|—||Junot Diaz (via ficser-upper)|
|—||Kwame Ture (formerly Stokely Carmichael) on settler colonialism (via decolonizehistory)|
"Not a single word."
It is not a woman’s duty to disclose she’s trans to every person she meets. This is not safe for a myriad of reasons. We must shift the burden of coming out from trans women, and accusing them of hiding or lying, and focus on why it is unsafe for women to be trans.
|—||Janet Mock, Redefining Realness. (via queerbookclub)|
TWOCC was established almost one year ago after the brutal murder of Islan Nettles, a black trans woman in New York City. Since then we have brought visibility to this case and uplifted the narratives of struggle and resilience from our communities. From our multiple appearances at conferences, to our various talks, and our numerous accountability sessions we have created a new space for trans women of color leadership in the movement.
We are an organizing collective, NOT a registered non-profit. We rely on grassroots fundraising to sustain the work. Trans women of color have historically — and continue to — put our bodies on the line for justice. The amount of unpaid emotional, physical, and psychological labor we do for our movements is astronomical. We are tired of the lip service that our allies give to trans women of color issues. We believe that the role of allies in our movement is to fund us so that we can do the work for ourselves! This is a fundraising campaign lead by allies to support our work. We need YOUR change, to make our own!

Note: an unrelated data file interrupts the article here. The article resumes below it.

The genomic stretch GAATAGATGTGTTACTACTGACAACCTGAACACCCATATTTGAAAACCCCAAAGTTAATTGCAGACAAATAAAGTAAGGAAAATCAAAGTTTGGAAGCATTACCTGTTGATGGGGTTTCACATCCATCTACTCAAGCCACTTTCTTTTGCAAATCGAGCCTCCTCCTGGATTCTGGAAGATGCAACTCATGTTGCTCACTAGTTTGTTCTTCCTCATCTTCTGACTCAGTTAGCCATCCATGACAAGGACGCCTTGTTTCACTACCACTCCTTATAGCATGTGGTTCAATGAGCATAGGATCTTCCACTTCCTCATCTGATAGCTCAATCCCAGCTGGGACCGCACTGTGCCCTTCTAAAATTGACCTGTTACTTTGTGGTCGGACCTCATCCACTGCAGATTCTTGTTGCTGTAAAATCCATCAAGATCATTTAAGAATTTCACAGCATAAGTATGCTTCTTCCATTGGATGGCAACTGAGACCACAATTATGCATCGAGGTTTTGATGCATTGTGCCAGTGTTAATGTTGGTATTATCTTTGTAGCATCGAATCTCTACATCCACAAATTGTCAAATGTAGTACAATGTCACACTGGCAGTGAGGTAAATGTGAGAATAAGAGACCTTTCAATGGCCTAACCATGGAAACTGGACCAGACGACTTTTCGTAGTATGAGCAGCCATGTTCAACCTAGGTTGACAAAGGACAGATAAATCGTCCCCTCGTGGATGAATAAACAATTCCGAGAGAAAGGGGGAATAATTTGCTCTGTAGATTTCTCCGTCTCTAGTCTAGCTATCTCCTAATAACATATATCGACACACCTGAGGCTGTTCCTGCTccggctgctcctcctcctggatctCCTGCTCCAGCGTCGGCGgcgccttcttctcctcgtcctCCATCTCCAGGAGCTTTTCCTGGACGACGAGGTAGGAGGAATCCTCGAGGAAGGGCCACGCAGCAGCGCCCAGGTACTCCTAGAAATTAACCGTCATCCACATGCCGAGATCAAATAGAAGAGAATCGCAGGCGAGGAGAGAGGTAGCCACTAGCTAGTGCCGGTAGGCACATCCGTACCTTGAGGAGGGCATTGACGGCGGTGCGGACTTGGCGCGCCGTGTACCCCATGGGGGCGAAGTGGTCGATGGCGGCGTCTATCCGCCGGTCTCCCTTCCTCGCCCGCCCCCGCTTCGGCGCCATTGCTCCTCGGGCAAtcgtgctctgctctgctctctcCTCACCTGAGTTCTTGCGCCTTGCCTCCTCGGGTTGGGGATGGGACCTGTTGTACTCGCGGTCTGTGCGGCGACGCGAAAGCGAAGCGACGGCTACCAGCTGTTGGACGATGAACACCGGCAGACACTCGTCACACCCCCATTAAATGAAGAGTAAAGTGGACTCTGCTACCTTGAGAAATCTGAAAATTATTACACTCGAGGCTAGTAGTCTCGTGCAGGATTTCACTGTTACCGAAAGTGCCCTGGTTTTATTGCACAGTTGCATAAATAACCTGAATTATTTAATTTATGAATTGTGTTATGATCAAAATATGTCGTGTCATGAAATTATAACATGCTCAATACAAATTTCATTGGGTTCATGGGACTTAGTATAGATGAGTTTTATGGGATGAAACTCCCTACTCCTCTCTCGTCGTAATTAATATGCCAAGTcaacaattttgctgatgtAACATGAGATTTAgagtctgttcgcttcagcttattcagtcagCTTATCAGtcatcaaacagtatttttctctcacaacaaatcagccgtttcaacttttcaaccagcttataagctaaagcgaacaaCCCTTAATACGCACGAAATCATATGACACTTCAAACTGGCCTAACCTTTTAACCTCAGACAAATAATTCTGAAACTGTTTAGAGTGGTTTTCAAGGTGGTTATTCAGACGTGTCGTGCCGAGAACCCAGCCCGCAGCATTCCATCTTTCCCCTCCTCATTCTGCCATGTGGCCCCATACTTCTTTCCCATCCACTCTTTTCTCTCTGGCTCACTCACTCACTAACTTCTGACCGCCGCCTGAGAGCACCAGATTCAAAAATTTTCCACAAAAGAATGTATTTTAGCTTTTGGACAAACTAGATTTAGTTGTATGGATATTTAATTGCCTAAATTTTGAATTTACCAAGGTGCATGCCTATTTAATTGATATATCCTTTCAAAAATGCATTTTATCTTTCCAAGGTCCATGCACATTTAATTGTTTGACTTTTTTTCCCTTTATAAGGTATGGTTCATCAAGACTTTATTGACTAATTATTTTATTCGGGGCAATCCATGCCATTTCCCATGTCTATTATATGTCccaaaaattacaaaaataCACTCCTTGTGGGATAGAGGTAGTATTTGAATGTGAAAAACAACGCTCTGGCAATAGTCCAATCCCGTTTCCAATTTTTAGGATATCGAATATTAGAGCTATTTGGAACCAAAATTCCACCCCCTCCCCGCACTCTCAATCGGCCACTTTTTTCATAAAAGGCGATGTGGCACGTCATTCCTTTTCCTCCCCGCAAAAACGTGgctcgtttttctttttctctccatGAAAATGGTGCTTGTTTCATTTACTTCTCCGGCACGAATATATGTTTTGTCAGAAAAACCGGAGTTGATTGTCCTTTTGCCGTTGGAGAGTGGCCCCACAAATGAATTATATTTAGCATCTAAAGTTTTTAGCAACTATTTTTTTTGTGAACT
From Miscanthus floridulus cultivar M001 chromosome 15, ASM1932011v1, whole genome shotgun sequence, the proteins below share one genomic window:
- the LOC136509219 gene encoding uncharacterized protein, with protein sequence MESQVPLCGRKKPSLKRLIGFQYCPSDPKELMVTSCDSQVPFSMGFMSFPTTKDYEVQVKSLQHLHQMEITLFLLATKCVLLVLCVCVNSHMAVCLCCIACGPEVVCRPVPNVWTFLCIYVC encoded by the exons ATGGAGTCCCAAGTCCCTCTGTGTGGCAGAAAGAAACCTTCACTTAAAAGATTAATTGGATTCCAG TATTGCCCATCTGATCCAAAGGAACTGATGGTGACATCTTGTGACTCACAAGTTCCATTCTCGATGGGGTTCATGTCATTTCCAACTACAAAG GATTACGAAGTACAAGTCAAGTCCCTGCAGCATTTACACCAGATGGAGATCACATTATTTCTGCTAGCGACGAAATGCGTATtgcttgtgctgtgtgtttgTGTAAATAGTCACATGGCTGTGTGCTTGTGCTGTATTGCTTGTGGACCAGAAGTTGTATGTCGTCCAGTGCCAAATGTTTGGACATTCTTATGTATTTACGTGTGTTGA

Elaborate headdress worn by a woman in Nigeria. ca, 1960.
|—||Y.Z, An eight word resolution (via thvgboi)|
When I read the story of Jada, so many emotions took hold of me. Anger, disgust, frustration, and sadness…Once again, a young Black girl’s body had been violated in the worst of ways. Even worse, her assault went viral on social media. Her assault went viral (the fact that the words assault and viral are being used in the same sentence makes me view humanity with a new level of disgust). Jada is fighting against her attackers and she is reclaiming her narrative and body.
Rape culture is real. Sexual violence is real. Gender-based violence is real. The continuing legacy of sexual brutalization of Black girls and Black women in this country is real. The sooner we acknowledge these truths, the sooner we can begin to dismantle the systems that continue to perpetuate rape culture.
She is fighting. The least we can do is stand by her and fight with her.
African Spirits I & II, by Ricardo Chávez-Méndez
Wow wow wow